The OHPA’s strategy is to defend their demands with camouflage pretending that the Master Plan has parts for the “other public”. That is why there is only one page in the Master Plan where in the limited space behind the restaurant and the parking lot the Authority sandwiches a Nature Center, Rose Garden, Great Lawn, Cart Barn, and Fitness Center..

    I wonder if the Authority is aware of the poll in the Norwalk Hour (Nov 15) in which 87% of respondents said Norwalk should not accept bids from contractors who owe the city money. If so how does it think people will respond to a poll that asks if the city should do its bidding by forgiving more than two million dollars of taxpayer loans it received in the past and then lending it three million dollars more for a large commercial driving range?

  5. Sharon

    Yvonne – READ THE ARTICLE – The Grant money is NOT GOING TO FUND THE DRIVING RANGE. Mr. Cantor – your 9 hole option is ABSURD. Where are you going to get the money to transform the golf course into some multi-use park? Who will fund the maintenance and upkeep of same. You complain about golfers – I’m quite sure if it were to change forms, you would still have much to complain about – basketball players, swimmers, NCC students, tennis players. Get over it – you should not have purchased a home across from a golf course if all you are going to do it complain about it. It was there first.

  6. Tom Reynolds

    Everybody sing! . . . and the beat goes on . . . and the beat goes on . . . la la la de da da.

    And, as someone who has played golf in Fairfield County for the last 35 years I have never heard of Charles Dickman 9-hole course. Maybe because 9-hole golf isn’t really golf.

  7. Paul Cantor

    Sharon, I didn’t complain about the golf course when user fees were covering its operating and maintenance costs and it was being managed well by Vinny Grillo senior and his son. But now due to the decline in the demand to play 18 holes of golf that you and other members of the Oak Hills Park Authority past and present refuse to recognize there is a misguided effort to construct a large commercial driving range in Oak Hills Park in the forlorn hope that it will generate revenue needed to cover the difference between dwindling user fees and the operating and maintenance fees of the course.

    That is something I object to. A large commercial driving range doesn’t belong in an AAA residential neighborhood. And the city should not be in the business of running a driving range or any other enterprise in order to subsidize an 18-hole golf course that due to a drop in demand can’t cover its costs. And furthermore, a large commercial driving range is as likely to add to the OHPA’s financial problems as solve the.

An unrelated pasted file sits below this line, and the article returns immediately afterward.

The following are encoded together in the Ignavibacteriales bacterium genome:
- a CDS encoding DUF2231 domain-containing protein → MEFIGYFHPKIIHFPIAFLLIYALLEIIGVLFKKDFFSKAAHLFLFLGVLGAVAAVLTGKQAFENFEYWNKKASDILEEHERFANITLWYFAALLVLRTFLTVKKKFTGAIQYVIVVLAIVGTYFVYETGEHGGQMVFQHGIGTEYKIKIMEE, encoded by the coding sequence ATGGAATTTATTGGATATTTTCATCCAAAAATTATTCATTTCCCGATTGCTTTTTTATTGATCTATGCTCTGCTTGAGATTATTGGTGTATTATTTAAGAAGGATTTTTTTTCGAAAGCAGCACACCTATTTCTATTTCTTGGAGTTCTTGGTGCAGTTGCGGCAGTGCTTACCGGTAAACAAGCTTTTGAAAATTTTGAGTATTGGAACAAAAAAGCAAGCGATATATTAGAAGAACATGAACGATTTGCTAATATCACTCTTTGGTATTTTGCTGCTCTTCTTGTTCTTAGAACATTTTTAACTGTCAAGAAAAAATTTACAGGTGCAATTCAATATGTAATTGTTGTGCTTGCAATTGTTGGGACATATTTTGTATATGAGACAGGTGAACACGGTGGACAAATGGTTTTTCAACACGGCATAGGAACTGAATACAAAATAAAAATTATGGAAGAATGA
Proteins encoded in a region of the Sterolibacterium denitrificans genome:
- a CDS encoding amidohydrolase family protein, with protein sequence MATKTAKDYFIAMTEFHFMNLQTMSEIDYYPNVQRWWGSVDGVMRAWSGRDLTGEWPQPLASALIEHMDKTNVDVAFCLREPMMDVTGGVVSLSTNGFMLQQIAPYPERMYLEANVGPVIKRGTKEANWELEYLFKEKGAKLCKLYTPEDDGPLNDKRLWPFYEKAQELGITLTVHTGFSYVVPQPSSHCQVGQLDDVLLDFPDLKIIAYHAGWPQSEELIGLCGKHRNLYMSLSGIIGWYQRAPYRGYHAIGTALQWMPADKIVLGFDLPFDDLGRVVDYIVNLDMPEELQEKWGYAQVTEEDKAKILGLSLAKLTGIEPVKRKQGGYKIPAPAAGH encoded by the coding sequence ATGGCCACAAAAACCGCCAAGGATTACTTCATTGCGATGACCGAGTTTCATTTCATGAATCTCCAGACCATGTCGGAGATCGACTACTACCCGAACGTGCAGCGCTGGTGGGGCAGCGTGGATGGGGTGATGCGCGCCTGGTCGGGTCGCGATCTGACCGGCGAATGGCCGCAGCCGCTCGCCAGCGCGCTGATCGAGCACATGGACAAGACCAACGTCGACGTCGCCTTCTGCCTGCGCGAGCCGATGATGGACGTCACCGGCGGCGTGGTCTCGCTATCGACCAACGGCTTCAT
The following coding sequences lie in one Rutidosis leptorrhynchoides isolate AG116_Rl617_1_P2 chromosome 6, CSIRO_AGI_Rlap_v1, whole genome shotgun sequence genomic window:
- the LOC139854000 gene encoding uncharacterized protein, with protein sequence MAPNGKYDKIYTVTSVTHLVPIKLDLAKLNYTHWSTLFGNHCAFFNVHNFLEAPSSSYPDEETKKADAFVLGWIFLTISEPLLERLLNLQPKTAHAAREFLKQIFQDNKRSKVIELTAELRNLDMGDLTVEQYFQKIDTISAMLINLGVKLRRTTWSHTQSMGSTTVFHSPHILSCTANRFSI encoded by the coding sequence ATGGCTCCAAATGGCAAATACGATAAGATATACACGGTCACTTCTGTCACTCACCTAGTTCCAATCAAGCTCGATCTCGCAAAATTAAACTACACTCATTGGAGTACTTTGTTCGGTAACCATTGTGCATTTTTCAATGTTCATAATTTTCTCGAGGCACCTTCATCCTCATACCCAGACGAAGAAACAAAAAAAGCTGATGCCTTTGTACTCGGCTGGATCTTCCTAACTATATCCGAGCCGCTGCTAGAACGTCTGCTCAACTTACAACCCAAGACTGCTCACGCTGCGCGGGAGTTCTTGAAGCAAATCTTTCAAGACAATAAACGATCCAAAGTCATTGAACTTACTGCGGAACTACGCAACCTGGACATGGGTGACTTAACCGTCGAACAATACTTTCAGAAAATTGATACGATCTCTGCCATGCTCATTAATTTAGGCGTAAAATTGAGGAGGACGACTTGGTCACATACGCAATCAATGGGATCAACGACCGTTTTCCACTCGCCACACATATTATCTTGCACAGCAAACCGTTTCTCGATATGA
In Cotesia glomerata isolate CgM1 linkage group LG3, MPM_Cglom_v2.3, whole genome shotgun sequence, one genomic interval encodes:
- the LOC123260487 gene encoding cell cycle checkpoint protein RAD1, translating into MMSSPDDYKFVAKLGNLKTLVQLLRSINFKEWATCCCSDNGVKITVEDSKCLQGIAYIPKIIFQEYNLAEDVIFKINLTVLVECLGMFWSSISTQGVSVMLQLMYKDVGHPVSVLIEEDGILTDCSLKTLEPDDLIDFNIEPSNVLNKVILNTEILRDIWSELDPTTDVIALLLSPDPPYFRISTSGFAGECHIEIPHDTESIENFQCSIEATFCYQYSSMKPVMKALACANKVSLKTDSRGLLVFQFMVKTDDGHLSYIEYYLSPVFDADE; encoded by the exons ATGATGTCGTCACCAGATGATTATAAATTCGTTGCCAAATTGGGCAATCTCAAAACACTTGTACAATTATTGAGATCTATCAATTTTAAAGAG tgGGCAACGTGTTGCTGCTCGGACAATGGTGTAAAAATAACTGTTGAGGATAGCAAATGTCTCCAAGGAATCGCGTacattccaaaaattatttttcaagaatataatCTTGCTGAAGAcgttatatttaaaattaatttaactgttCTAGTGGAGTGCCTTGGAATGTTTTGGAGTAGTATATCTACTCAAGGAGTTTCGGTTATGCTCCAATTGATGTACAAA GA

Yes it is true that parks costs money to maintain but the cost of maintaining a public park is pennies on the dollar compared to the cost of operating and maintaining an 18-hole golf course. And the benefits of
    a multi-use park accrue to everyone not just a minority of mostly male golfers.

  8. Tom Reynolds

    And furthermore, I don’t think the Oak Hills Master Plan calls for a “Large Commercial Driving Range”. I think a better description would be an “appropriate sized, 36 bay municipal practice facility”. Has anyone seen the plans? It is not going to be a towering giant like the range at Sterling Farms. 18 of the bays will be below grade as you walk up to it. Only the 2nd floor will be above ground level. It’s a quite clever design. I am sure Sterling Farms is hoping it never gets built.

  9. Charles Brennan

    Paul now that Tom Hamilton doesn’t agree with you he is being evasive his answers seem very straight forward.

  10. Kevin Di Mauro

    @Tom Reynolds

    I think the better description is a “large commercial driving range”, and it dosen’t belong in a residential zone.

    Also, why do you say Sterling Farms is probably hoping it doesn’t get built? Is there not enough business to support 2 of these things?

  11. Suzanne

    The question still remains: how is the 1.5 million going to be used?

    If it does not provide for needed environmental remediation but results in the improvements of t-boxes, fairways, traps, pathways and putting greens, I would say that is irresponsible.

    These things should be covered by fees, a banner year for them according to all who report here.

    I am not saying the 1.5 million WILL be used for course improvements but I can’t figure out a way it would be responsible NOT to use it on the needed environmental clean up and testing.

    Especially since the OHPA is asking for debt relief from Norwalk.

  12. Tom Reynolds

    Nothing accomplished here. End of subject.

  13. Suzanne

    Mr. Reynolds, Is it the “end of subject” because, once again, the OHPA elects to be without transparency in terms of how they spend taxpayer’s money? Arrogant statement on your part. Happy Thanksgiving.

  14. Kevin Di Mauro

    @Tom Reynolds

    No Tom. It’s not end of subject. “the beat goes on”.